Photo by Valerie Wutti
While talent is an important part of building a winning team, it is only a piece of the puzzle. Suppose the Carleton Ravens have proved anything throughout their dynasty. In that case, hard work, discipline, putting the team first, character and leadership are all needed to build a winning program.
The leaders of a team can’t be appointed. They must emerge. The Ravens have been blessed with some great on-court leaders who played a massive role in the team’s success through the past two decades.
As the Ravens opened their training camp in September, head coach Taffe Charles looked forward to seeing some of his players grow as leaders.
“A player becomes a leader on a team by what he does, not by what he says,” Charles said.
Some of the younger Ravens who were part of the last national championship team are now veterans two years older. Two of them, Lloyd Pandi and Alain Louis, got a taste of professional basketball in the Canadian Elite Basketball League. Charles will be expecting them to step into more of a leadership role.
“With Lloyd, it’s hard to believe that this is his fourth year at Carleton, and he has only played one season of basketball with us,” Charles said. “He has played in two CEBL seasons and only one U Sports season.”
While CEBL teams each have U Sports players on their rosters as part of a developmental program, Pandi has emerged as a premier player in the league. He was named the CEBL’s U Sports Developmental Player of the Year in each of the last two seasons.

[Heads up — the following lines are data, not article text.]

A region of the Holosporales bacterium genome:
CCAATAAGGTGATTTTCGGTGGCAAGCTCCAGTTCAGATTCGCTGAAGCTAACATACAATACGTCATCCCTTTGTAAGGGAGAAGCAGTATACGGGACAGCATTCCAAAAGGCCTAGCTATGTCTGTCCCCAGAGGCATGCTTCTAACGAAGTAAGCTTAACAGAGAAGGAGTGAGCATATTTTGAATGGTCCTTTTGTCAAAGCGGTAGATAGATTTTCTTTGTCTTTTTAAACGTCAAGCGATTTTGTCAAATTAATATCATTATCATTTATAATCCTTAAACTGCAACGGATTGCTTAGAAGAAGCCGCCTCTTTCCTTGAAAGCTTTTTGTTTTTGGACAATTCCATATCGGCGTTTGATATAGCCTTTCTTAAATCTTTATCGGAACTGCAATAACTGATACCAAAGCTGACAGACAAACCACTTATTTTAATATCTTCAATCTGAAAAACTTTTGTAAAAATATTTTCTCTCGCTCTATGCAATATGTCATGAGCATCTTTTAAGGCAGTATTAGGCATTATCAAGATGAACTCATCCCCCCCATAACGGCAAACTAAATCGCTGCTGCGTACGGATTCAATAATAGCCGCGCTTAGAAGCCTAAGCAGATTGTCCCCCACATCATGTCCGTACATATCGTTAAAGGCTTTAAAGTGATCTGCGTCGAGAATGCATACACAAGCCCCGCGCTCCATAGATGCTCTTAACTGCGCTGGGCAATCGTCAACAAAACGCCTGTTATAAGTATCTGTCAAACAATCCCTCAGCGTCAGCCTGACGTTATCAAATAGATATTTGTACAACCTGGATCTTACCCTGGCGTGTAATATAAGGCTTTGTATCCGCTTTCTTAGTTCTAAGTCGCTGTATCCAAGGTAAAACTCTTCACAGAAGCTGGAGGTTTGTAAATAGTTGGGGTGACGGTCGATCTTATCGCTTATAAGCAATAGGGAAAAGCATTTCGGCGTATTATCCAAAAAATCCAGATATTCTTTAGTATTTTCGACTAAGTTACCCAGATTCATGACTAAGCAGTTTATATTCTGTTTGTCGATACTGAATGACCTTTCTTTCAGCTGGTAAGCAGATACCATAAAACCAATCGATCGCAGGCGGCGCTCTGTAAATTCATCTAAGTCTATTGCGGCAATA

“We were playing with guys and basketball was their profession, it’s what they do for a living,” Pandi said in an interview earlier this year. “The physicality was different. Mentally, the way the guys think the game is a lot different. It was a big jump, but the coaches got me ready.”
In his two years in the CEBL, Pandi played for two head coaches who were both national champions with the Ravens. In 2020, he played for the Ottawa Blackjacks and Osvaldo Jeanty. This year, Pandi played for the Niagara River Lions and head coach Victor Raso.
“Lloyd is a phenomenal player and a phenomenal young man,” Raso said. “He works hard, he wants to learn, and he wants to help his teammates. Even though he is a U Sports player, he leads by example.”
Pandi helped the River Lions reach the CEBL finals playing out of position. While he is a versatile player who showed he could play a number of positions on the floor during his rookie season at Carleton, Raso had Pandi playing point guard. He had been a one since his days playing high school basketball.
“He stepped in and did a great job,” Raso said.
Pandi was not the only Raven in the CEBL. The runner-up for the U Sports Developmental Player of the Year was guard Alain Louis, who played for the Ottawa Blackjacks.
“Alain is a very talented player with a lot of potential, said BlackJacks General Manager Jevohn Shepherd, who selected the 6’1” Montreal native in the CEBL Draft. “He has a winning mindset and is a great competitor.”
Shepherd said Louis would have the opportunity to learn from experienced pros, which will help him get to the next level. As the season went on, Louis showed improvement and gained confidence.
When Louis talks about his favourite players, he mentions veteran point guard Chris Paul of the Phoenix Suns.
“He is a floor general and a leader,” Louis said. “He makes everyone else on his team a better player. Those are the things I would like to do.”
The Ravens open up their regular season at home Nov. 5-6 with a pair of games against the Nipissing Lakers.